Connecting with God’s creation
Suzanne Cooke urges us to get closer to God’s wonderful creation as part of our walk with Jesus.
As I write my column to you today, I am sitting on a ferry on my way to the Isle of Barra in the Outer Hebrides. The Scottish Isles feel a million miles from where many of you find yourselves, but I tell you this not just for the romance some of you might enjoy of imagining yourselves on a Scottish hillside, but because over recent months I have had a growing sense of the importance of creation in and for our Christian lives.
You may know that I am now Vicar of four churches in North Northumberland, St Mary’s in Wooler being one of them. Wooler is a small town of about two thousand people, deeply rural (my nearest supermarket is 18 miles away) where agriculture is the main employer. Tourism is another major factor in the local economy and The Cuthbert’s Way brings many pilgrims both to the town and through the doors of my churches. It is, in very many ways, a place quite different from where most people live out their lives.
This year at St Mary’s we have put together an exhibition which we’ve called “Heartbeat of Christ: landscape, spirituality and faith”. In the exhibition, which we have put together in partnership with the Northumberland National Park, we, as the title would imply, are trying to help people make an emotional connection between what they feel when they are out in the countryside or ‘landscape’ and that thing that many people call ‘spirituality’ but we might call faith, the thing that compels us to make a commitment to Jesus Christ.
I have often encountered Christians who are suspicious of this ‘spiritual’ connection to creation. The reasons for this I know are complex, but for myself I want to seriously question that suspicion. We understand as Christians that God is revealed to us through scripture. It is beyond doubt that scripture forms the backbone of our faith, our practice, our tradition, our worship - I could go on. But we are also told that God is revealed to us in His created world. We believe and know that Jesus Christ, the Word made flesh, is inextricably connected to that creation: “All things came into being through Him, and without Him not one thing came into being.” (John 1:3).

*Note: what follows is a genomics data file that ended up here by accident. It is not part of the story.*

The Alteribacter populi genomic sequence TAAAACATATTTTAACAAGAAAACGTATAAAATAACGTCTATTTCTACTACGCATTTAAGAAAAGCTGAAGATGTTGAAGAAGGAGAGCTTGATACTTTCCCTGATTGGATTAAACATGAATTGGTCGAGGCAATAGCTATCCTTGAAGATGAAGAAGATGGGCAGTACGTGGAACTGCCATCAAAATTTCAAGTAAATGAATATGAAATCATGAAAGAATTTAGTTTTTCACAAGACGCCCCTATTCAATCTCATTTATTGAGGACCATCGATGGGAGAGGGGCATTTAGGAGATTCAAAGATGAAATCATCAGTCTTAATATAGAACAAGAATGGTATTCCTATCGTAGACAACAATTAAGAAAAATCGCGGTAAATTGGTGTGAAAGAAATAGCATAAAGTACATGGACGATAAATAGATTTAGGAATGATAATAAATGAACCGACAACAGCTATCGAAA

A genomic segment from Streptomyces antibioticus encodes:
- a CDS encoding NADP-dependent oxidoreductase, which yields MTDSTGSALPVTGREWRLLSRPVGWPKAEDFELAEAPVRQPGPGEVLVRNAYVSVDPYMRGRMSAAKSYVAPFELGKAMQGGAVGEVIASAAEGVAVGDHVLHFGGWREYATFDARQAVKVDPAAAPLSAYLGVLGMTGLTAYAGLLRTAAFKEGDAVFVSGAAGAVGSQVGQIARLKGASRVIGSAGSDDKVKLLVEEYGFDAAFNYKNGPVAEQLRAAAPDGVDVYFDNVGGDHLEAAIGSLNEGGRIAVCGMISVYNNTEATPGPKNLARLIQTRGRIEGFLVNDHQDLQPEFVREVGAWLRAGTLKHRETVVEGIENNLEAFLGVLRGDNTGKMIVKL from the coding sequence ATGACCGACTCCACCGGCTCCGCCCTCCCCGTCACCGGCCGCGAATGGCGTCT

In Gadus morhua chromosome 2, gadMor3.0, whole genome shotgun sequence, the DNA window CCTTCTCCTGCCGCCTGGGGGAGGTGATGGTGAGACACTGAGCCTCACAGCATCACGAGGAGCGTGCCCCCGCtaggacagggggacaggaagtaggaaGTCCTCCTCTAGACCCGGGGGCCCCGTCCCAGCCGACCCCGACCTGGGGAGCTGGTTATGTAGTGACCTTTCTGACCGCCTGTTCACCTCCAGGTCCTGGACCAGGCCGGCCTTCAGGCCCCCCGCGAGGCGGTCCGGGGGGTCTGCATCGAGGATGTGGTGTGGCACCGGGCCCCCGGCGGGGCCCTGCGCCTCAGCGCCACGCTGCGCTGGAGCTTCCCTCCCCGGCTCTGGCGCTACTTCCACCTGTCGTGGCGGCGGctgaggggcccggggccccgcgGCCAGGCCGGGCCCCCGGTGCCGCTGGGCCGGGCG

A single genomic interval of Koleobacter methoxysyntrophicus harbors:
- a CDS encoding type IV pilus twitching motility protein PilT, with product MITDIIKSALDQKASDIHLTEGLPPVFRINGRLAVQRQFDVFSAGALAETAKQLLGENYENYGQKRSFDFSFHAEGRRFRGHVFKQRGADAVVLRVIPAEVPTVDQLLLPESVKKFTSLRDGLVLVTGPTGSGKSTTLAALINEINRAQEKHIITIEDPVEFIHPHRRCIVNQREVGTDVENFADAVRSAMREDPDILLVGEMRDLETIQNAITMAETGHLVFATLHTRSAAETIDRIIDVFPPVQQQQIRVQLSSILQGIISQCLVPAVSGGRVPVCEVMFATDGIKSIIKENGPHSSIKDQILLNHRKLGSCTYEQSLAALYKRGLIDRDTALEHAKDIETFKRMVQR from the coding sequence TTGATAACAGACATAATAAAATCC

But in what fundamental ways did we forget this connection along the way? How did we forget that without trying to find our place, our connection to and with God’s awesome creation, we might not fully understand our connection to Jesus Christ as well? And more than that – if we didn’t come to understand how we are connected to creation through Christ, we might be missing a crucial element that enables us to fully experience or enter into that relationship.
I am beginning to believe that growing into or towards this understanding, or probably more accurately, this experience, fundamentally affects our emotional and spiritual wellbeing – as Christians we might call that, our salvation.
Judging by the popularity of pilgrimage, of ‘getting out into the hills’, of mountain biking, cycling, running, climbing, water sports, open water swimming, dog walking, hiking etc – it seems clear to me that modern non-Christians are looking to make a connection – a connection between their own identities, their lives, their sacred stories and the created world – God’s created world.
So maybe it is time for us book-bound Christians to lift our heads, pause, be still, if only for a moment, and find ways to reconnect our Christian selves to God’s awesome landscape – landscape that resonates with the heartbeat of Christ.
The photo above is taken from the ferry to Barra, and is courtesy of Suzanne Cooke.
Suzanne is the vicar of four rural churches, sitting at the foot of the Cheviot Hills in the far north of Northumberland. Her call to ministry came whilst living with her family in North Norfolk and she is proud to have begun her ordained life in the Norwich Diocese.
The views carried here are those of the author, not of Network Norfolk, and are intended to stimulate constructive and good-natured debate between website users.